Cupola - a structure rising above the main roof. It is usually ornamental, but may be used for ventilation.
Dead Level - a roof or section of roof without any pitch.
Deck - the material installed over the framing of a structure on which shingles are installed. The primary materials are Oriented Strand Board (OSB) and cdx Plywood.
Double Coverage - a method of applying roof shingles so that two complete layers of material are provided.
Dormer - a window unit projecting through the sloping plane of the roof.
Drip Edge - usually metal strip used on eves and rakes to allow for water run off without damaging underlying materials
Drip Course - the first course of shingles that slightly overhangs the edge.
Eave - the horizontal edge of a roof that projects over the outside wall.
Exposure - the portion of the shingle that is exposed to the weather. usually measured from the butt of one shingle to the butt of the next overlapping shingles.
Lap - the overlap of surface of one roofing material to another.
Laminated Shingles - shingles containing more than one layer of tabs creating extra thickness. (AKA dimensional or architectural)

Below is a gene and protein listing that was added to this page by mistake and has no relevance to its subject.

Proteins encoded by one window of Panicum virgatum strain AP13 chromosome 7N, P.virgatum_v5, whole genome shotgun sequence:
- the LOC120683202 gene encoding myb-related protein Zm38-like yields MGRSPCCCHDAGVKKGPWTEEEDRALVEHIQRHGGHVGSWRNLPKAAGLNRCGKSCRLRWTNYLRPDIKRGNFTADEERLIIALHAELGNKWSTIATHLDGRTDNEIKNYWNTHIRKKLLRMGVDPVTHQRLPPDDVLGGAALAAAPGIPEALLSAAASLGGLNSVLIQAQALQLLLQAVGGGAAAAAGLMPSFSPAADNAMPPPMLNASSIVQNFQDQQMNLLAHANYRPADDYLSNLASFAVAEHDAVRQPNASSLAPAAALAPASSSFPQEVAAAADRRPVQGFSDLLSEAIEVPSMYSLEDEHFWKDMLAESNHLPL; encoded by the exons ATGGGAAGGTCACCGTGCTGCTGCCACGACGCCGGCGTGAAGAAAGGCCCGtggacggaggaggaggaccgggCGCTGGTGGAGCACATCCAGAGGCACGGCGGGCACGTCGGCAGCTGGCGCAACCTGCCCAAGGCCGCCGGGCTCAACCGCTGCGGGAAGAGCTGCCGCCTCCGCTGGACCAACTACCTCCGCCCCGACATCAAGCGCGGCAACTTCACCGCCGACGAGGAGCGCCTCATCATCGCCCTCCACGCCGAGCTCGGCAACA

Lock Shingles - a shingles with a mechanical locking feature. These are not common.
Low Slope Application - method of applying shingles on slopes between 2 and four inches per foot.
Mansard Roof - a vertical portion of roofing.
Mastic - see asphalt roof cement.
Nesting - see bridging
Normal Slope Application - method of installing shingles between 4 and 21 inches per foot.
Open Valley - valley in which metal is used and roofing material does not cover entire valley area as in a Closed Valley.
Saturant - asphalt used to impregnate felt for waterproofing and strength.
Seal Down - a factory applied asphalt strip used to bond a shingle to the one above. This is used to provide wind resistance.
Sheathing - exterior grade boards used as a roof deck.
Side Lap - a horizontal lap
Skirt Flashing - A large often single piece of flashing commonly found at the bottom of a dormer or addition.
Slope - the degree of incline of a roof plane.
Soffit - the finished underside of an eave.
Soffit Vent - An under eve opening needed for intake of outside air. These are not part of a typical roofing job, but are needed for good attic ventilation.
Soil Stack - a vent pipe that penetrates the roof.
Span - the horizontal measurement from eave to eave.
Spire - a tower of roof tapering up to a point.
Square - a unit of roof measurement covering 100 square feet.